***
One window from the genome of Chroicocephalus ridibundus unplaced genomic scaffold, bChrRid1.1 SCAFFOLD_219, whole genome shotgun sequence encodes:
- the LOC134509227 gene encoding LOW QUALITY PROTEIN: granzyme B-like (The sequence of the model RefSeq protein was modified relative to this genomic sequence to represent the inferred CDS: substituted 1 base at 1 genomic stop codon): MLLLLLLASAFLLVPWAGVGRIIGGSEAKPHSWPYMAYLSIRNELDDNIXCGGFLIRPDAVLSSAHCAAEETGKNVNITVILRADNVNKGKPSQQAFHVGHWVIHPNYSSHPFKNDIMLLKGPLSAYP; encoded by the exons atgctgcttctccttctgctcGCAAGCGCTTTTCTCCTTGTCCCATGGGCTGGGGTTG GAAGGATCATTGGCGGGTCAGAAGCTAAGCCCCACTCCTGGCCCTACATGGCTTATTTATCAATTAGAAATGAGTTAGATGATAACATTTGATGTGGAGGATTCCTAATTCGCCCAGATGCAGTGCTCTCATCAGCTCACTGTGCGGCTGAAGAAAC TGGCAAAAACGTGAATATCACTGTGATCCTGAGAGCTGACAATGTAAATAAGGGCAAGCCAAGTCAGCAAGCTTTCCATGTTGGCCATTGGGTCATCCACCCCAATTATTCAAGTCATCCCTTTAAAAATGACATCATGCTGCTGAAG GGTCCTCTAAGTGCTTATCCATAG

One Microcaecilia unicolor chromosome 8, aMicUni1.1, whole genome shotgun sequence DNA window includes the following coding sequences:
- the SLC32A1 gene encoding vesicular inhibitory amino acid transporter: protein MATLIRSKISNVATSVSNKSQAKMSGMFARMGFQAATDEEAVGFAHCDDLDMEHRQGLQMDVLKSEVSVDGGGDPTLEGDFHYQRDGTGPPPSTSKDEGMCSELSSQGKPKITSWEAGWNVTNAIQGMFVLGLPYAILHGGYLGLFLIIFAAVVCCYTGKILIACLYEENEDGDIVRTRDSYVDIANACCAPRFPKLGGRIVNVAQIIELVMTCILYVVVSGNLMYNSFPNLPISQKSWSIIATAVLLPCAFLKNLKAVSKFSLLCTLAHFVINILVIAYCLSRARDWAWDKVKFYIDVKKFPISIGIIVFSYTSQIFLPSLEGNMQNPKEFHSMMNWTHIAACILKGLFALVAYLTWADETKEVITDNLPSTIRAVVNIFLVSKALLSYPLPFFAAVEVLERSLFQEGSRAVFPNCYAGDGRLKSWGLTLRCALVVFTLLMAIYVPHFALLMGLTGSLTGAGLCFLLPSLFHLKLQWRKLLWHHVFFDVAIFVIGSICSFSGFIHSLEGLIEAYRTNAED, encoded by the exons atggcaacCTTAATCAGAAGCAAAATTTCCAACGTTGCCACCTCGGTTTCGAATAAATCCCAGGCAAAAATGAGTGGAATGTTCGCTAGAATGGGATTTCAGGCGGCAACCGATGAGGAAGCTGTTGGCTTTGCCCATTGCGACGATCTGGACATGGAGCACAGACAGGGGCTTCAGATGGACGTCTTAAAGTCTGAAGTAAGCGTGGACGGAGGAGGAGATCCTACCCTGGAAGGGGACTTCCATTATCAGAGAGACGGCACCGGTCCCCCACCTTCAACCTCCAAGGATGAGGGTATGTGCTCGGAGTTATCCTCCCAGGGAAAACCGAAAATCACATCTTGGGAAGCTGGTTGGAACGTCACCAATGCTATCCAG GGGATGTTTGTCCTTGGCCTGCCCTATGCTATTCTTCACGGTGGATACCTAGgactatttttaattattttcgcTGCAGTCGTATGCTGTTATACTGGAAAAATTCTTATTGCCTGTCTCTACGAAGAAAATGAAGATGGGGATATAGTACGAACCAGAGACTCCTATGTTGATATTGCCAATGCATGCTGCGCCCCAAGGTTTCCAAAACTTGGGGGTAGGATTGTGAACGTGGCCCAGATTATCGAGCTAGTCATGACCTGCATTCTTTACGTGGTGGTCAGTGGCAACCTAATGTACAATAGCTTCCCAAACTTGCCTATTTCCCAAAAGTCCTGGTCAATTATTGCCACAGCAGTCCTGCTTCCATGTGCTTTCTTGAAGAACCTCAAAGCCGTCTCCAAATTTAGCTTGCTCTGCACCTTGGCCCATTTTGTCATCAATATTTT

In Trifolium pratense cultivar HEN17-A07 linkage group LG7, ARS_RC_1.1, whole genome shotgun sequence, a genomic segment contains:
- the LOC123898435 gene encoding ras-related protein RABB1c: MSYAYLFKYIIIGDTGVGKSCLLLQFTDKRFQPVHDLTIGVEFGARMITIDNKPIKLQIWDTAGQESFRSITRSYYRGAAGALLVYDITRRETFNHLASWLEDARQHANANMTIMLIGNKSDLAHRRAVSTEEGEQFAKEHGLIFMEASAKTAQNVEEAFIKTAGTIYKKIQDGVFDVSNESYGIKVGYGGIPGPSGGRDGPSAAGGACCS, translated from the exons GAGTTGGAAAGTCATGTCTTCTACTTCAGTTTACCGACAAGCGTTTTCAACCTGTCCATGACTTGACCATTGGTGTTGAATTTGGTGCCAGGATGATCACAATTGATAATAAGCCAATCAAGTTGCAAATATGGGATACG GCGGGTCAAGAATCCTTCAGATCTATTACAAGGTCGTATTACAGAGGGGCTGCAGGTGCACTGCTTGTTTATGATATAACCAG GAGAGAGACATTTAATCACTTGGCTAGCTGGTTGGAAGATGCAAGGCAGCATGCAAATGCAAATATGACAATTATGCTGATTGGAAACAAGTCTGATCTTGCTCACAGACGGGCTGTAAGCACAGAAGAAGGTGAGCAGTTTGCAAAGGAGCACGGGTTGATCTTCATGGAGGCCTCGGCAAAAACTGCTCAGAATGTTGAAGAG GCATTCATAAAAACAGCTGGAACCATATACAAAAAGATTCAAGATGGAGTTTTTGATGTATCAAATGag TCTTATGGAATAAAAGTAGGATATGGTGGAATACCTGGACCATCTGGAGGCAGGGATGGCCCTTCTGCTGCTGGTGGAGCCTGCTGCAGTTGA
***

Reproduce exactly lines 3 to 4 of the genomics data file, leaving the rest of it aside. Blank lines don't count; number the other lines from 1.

One Microcaecilia unicolor chromosome 8, aMicUni1.1, whole genome shotgun sequence DNA window includes the following coding sequences:
- the SLC32A1 gene encoding vesicular inhibitory amino acid transporter: protein MATLIRSKISNVATSVSNKSQAKMSGMFARMGFQAATDEEAVGFAHCDDLDMEHRQGLQMDVLKSEVSVDGGGDPTLEGDFHYQRDGTGPPPSTSKDEGMCSELSSQGKPKITSWEAGWNVTNAIQGMFVLGLPYAILHGGYLGLFLIIFAAVVCCYTGKILIACLYEENEDGDIVRTRDSYVDIANACCAPRFPKLGGRIVNVAQIIELVMTCILYVVVSGNLMYNSFPNLPISQKSWSIIATAVLLPCAFLKNLKAVSKFSLLCTLAHFVINILVIAYCLSRARDWAWDKVKFYIDVKKFPISIGIIVFSYTSQIFLPSLEGNMQNPKEFHSMMNWTHIAACILKGLFALVAYLTWADETKEVITDNLPSTIRAVVNIFLVSKALLSYPLPFFAAVEVLERSLFQEGSRAVFPNCYAGDGRLKSWGLTLRCALVVFTLLMAIYVPHFALLMGLTGSLTGAGLCFLLPSLFHLKLQWRKLLWHHVFFDVAIFVIGSICSFSGFIHSLEGLIEAYRTNAED, encoded by the exons atggcaacCTTAATCAGAAGCAAAATTTCCAACGTTGCCACCTCGGTTTCGAATAAATCCCAGGCAAAAATGAGTGGAATGTTCGCTAGAATGGGATTTCAGGCGGCAACCGATGAGGAAGCTGTTGGCTTTGCCCATTGCGACGATCTGGACATGGAGCACAGACAGGGGCTTCAGATGGACGTCTTAAAGTCTGAAGTAAGCGTGGACGGAGGAGGAGATCCTACCCTGGAAGGGGACTTCCATTATCAGAGAGACGGCACCGGTCCCCCACCTTCAACCTCCAAGGATGAGGGTATGTGCTCGGAGTTATCCTCCCAGGGAAAACCGAAAATCACATCTTGGGAAGCTGGTTGGAACGTCACCAATGCTATCCAG GGGATGTTTGTCCTTGGCCTGCCCTATGCTATTCTTCACGGTGGATACCTAGgactatttttaattattttcgcTGCAGTCGTATGCTGTTATACTGGAAAAATTCTTATTGCCTGTCTCTACGAAGAAAATGAAGATGGGGATATAGTACGAACCAGAGACTCCTATGTTGATATTGCCAATGCATGCTGCGCCCCAAGGTTTCCAAAACTTGGGGGTAGGATTGTGAACGTGGCCCAGATTATCGAGCTAGTCATGACCTGCATTCTTTACGTGGTGGTCAGTGGCAACCTAATGTACAATAGCTTCCCAAACTTGCCTATTTCCCAAAAGTCCTGGTCAATTATTGCCACAGCAGTCCTGCTTCCATGTGCTTTCTTGAAGAACCTCAAAGCCGTCTCCAAATTTAGCTTGCTCTGCACCTTGGCCCATTTTGTCATCAATATTTT